Crisis in Mandera schools as non-native teachers leave
What you need to know:
- There are reports that Wajir attackers fled to Mandera, raising fears.
- Teachers flee areas even considered safe.
- State asked to lower entry grades to teacher-training colleges.
Mandera County has found itself in another educational crisis barely three years after experiencing a teacher exodus blamed on insecurity.
On November 20, 2014, twenty eight travellers were killed when suspected al-shabaab terrorists attacked a bus.
Victims of the raid were non locals, with teachers making a big percentage of the targeted group.
Following the carnage, the government pledged to boost security in Mandera while the Teachers Service Commission transferred tutors who refused to return to the county.
The devolved government hired Form Four leavers to keep students in school.
Just last month, another tragedy befell the teaching fraternity but in neighbouring Wajir County.
Two non-local teachers were killed alongside the wife of one of them, when terrorists raided Qarsa Primary School on February 16.
The attack sent shockwaves across the region since the school is in Wajir East Sub County which borders Mandera.
There were reports that the attackers fled to Mandera.
“Many teachers have left, citing insecurity,” County Deputy TSC Director Ahmed Osman said on Monday.
Mr Osman said 63 teachers had left Mandera since February, adding that more had applied for transfer.
“We are faced with a challenge that cannot be easily addressed because local teachers are few,” he said.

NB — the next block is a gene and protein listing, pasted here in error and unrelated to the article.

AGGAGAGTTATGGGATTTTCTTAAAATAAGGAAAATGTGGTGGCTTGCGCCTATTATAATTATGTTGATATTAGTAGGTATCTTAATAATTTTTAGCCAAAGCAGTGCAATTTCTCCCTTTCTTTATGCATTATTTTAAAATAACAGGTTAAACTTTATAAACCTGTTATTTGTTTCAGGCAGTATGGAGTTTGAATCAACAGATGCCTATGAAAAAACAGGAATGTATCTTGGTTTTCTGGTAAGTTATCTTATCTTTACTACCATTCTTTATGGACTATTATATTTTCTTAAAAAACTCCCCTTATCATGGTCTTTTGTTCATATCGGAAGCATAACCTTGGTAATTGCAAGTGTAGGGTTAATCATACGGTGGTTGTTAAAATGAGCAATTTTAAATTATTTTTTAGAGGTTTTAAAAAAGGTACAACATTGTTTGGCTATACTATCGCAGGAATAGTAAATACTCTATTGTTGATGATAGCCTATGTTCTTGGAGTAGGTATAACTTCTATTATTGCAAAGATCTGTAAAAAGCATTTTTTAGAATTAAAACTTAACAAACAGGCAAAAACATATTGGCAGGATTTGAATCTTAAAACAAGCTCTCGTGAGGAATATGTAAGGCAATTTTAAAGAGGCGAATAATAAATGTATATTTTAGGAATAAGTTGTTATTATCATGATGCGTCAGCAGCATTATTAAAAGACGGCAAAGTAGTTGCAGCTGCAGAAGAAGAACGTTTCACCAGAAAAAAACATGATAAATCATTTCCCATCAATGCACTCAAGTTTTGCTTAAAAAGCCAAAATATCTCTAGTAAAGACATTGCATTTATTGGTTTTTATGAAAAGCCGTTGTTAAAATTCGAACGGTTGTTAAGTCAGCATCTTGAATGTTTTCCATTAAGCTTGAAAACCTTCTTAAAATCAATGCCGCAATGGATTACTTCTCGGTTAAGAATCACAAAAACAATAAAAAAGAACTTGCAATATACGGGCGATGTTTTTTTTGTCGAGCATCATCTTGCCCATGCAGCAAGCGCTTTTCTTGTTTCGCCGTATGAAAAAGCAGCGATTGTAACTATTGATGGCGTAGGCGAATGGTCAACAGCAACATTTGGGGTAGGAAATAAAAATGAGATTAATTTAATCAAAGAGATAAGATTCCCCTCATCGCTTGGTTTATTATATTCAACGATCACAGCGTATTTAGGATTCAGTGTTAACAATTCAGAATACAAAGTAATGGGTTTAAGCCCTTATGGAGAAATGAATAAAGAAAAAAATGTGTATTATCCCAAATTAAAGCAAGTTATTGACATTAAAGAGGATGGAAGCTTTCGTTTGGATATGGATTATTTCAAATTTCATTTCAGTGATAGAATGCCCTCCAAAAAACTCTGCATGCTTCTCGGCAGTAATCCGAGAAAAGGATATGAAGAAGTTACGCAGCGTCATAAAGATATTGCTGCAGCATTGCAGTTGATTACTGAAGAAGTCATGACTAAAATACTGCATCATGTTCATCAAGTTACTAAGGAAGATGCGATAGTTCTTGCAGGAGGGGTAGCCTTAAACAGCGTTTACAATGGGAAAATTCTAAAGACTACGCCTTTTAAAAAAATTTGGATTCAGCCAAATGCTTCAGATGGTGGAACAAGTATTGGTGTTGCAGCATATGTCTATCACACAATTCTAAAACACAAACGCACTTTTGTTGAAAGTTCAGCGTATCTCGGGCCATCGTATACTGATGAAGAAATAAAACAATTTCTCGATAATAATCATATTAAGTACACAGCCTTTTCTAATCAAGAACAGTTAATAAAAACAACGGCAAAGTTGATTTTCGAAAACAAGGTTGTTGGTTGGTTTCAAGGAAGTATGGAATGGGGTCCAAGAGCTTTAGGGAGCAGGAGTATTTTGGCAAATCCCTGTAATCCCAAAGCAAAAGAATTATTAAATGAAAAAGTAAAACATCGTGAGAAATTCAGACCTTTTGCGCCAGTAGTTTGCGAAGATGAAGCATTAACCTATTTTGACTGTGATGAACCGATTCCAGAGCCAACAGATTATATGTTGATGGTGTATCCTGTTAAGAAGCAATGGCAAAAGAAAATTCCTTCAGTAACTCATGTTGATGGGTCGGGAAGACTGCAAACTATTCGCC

The TSC official added that even the few available locals were not willing to work in areas marked as insecure.
“We transferred at least 100 teachers from areas perceived to be dangerous but nobody is willing to replace them,” he said.
He said Lafey, Mandera South and parts of Mandera East Sub County were the worst hit by the teacher exodus.
Mr Osman added that 23 primary school teachers and 40 in secondary schools left the county in a month.
Mandera East lost 21 teachers in its 15 secondary schools.
Mr Osman said he was surprised at the rate non-local teachers were leaving more secure areas like Banisa, Rhamu and Takaba.
”Some parts of this county have never experienced terrorism. Teachers are never harassed and it is surprising that they area leaving,” he said.
According to Mr Osman, teachers in insecure areas were receiving counseling before being transferred.
Kiliwaheri MCA Bashir Alio appealed to government to lower the entry grade to teacher training colleges for Mandera residents.
“To reduce teacher-shortage, the government should consider lowering the grade to at least C- or D,” he said.
Mr Alio said 25 teachers had left Banisa Sub County.
“The problem will end when the government invests heavily in security and allows locals to train as teachers,” he said.